Welcome to the St Olaf Antiochia 2022 website!

This is the ninth year of St Olaf College’s work at Antiochia ad Cragum, near modern Gazipaşa (ancient Selinous) in Antalya Province, Turkey.  Since 2012 St Olaf has worked with the Antiochia ad Cragum Archaeological Research Project (ACARP).

Antiochia ad Cragum has a long and storied history, beginning as a pirate haven in the late second century BCE, becoming a Roman city in 41 CE, reaching its height around 200 CE, and finally reaching its end around 800 CE.   Throughout, Antiochia remained an important commercial and administrative center. Even after Christianity had spread across Anatolia and many sites began to decline, Antiochia prospered, continuing its role as a social and political center, though now the seat of a Christian bishop. This rich site has remained largely unexcavated until the 21st Century when, in 2007, ACARP gained permission from the Turkish Ministry of Culture and Tourism to begin work.  Since then ACARP teams have uncovered or identified a large bath complex with a 1,600 square-foot mosaic floor, the largest in this part of Turkey, a dirty joke toilet mosaic, a Christian basilica, a colonnaded street, monumental tombs, a temple, one of the earliest Christian churches and baptistry complexes ever discovered in Turkey and numerous other structures yet to be identified.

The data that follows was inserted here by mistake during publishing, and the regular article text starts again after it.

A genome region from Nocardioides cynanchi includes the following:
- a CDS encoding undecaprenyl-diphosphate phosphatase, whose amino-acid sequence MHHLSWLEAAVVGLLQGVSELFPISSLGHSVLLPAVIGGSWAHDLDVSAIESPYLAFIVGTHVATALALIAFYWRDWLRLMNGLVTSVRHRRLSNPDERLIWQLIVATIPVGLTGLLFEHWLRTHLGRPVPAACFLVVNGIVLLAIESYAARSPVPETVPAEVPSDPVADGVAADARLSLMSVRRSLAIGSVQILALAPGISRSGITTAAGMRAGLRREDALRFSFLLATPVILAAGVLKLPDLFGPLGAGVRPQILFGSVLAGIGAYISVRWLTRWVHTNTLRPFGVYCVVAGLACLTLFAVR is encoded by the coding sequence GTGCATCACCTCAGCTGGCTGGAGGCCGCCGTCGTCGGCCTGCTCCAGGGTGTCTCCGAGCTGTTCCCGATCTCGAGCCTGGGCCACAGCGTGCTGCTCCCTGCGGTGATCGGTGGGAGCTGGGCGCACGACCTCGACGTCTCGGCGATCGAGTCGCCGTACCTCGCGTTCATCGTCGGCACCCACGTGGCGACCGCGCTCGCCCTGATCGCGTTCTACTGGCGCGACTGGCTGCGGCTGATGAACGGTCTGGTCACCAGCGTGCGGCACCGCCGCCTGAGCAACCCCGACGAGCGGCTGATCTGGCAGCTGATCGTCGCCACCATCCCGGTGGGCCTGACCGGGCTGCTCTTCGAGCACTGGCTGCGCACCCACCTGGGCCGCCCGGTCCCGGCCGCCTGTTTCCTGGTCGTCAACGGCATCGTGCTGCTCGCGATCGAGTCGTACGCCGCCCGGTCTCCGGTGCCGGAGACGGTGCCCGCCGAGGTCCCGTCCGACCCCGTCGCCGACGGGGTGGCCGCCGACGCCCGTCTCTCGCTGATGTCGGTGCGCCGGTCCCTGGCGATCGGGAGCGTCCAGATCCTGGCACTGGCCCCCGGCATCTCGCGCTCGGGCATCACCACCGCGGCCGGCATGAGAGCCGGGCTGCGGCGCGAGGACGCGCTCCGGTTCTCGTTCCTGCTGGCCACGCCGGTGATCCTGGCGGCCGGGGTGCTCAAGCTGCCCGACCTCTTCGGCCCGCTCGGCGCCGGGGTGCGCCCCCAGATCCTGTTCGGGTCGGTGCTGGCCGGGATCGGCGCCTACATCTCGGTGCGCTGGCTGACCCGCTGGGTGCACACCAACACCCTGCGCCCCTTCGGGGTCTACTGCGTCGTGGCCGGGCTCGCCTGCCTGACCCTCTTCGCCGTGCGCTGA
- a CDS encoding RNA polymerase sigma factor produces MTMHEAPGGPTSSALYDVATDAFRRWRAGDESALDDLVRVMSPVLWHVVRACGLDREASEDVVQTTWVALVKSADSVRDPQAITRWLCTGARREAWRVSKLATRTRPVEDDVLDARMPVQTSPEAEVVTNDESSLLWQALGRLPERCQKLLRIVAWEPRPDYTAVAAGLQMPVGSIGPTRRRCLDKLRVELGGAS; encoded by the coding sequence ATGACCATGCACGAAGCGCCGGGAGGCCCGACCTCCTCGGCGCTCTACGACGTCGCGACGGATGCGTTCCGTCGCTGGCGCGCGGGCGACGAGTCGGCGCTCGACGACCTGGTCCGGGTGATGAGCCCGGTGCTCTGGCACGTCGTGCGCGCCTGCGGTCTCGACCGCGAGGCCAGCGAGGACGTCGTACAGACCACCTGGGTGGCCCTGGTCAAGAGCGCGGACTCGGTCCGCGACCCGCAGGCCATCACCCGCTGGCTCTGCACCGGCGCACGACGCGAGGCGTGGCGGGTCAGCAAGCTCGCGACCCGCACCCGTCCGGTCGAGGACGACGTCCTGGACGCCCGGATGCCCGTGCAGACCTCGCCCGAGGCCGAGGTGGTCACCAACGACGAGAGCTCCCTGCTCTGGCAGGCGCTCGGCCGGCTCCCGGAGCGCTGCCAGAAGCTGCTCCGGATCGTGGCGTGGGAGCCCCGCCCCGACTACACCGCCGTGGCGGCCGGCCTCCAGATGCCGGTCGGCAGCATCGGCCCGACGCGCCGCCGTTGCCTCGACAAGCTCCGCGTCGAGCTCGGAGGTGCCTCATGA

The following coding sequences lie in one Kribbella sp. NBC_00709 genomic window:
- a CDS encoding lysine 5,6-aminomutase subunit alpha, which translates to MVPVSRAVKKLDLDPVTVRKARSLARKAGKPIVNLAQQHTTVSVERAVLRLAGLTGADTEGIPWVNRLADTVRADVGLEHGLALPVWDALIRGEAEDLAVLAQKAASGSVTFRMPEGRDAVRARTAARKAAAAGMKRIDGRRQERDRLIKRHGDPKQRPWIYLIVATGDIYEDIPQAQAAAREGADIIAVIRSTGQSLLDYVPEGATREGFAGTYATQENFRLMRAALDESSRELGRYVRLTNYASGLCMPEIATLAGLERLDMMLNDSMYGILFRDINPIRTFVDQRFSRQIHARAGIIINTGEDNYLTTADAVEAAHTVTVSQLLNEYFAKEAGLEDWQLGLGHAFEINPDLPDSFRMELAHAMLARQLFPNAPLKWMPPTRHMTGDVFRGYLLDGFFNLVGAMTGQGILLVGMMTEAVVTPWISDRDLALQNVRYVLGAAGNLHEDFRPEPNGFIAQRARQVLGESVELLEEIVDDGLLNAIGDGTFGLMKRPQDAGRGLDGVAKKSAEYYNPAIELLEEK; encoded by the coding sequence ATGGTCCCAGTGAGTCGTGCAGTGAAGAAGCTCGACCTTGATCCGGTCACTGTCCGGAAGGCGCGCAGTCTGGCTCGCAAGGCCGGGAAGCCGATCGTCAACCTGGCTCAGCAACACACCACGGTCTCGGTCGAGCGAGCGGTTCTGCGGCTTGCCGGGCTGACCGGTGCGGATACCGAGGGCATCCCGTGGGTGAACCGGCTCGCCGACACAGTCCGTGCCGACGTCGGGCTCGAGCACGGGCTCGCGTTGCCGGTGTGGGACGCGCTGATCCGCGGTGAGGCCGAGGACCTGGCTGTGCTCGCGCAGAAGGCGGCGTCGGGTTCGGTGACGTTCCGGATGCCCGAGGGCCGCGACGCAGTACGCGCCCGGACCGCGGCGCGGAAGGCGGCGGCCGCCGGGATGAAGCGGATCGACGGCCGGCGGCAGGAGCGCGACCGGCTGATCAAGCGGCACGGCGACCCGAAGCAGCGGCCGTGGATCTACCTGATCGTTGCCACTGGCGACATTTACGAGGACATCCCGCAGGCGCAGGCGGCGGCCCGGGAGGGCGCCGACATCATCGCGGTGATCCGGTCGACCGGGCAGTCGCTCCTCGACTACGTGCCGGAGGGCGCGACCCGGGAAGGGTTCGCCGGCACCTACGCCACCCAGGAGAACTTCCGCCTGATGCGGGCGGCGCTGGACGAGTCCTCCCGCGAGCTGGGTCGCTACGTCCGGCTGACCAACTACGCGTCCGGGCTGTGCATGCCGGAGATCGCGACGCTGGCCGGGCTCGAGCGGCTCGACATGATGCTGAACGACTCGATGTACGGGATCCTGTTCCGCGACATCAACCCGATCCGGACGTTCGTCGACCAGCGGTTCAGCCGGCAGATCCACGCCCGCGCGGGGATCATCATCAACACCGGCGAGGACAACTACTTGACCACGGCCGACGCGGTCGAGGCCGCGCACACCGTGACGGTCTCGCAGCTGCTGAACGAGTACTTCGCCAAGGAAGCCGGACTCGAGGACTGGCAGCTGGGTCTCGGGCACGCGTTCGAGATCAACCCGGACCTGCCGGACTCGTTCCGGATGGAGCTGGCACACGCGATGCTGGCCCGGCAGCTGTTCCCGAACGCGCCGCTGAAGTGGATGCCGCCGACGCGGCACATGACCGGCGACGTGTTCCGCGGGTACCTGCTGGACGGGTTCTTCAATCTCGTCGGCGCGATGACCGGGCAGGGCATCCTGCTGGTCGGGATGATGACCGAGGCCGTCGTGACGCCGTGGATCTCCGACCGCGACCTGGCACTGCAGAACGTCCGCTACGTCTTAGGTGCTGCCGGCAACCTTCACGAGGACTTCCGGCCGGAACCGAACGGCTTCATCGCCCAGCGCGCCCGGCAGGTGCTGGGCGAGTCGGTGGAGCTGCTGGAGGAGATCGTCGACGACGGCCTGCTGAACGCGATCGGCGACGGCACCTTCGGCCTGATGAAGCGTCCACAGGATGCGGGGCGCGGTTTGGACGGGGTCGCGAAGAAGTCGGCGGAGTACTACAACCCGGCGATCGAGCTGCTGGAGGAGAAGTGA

Since 2013, the St Olaf team of students and field supervisors concentrated on opening new parts of the site in the religious and public areas on the Acropolis. In 2018, the St Olaf team uncovered an early Christian baptistry and early Imperial/Hellenistic fortifications, used by the Cilician pirates. All of their progress uncovering the early 5th-8th Century Christian worship complex and 1st Century fortress can be seen through their research blog.

During the 2022 season, the St Olaf team will continue work on the Christian and Pirate sections of the Acropolis, focusing on domestic quarters and fortifications. We will also begin a formal lab analysis of the animal bones to determine food, husbandry and agricultural practice.

View of Antiochia ad Cragum site, looking on baths and temple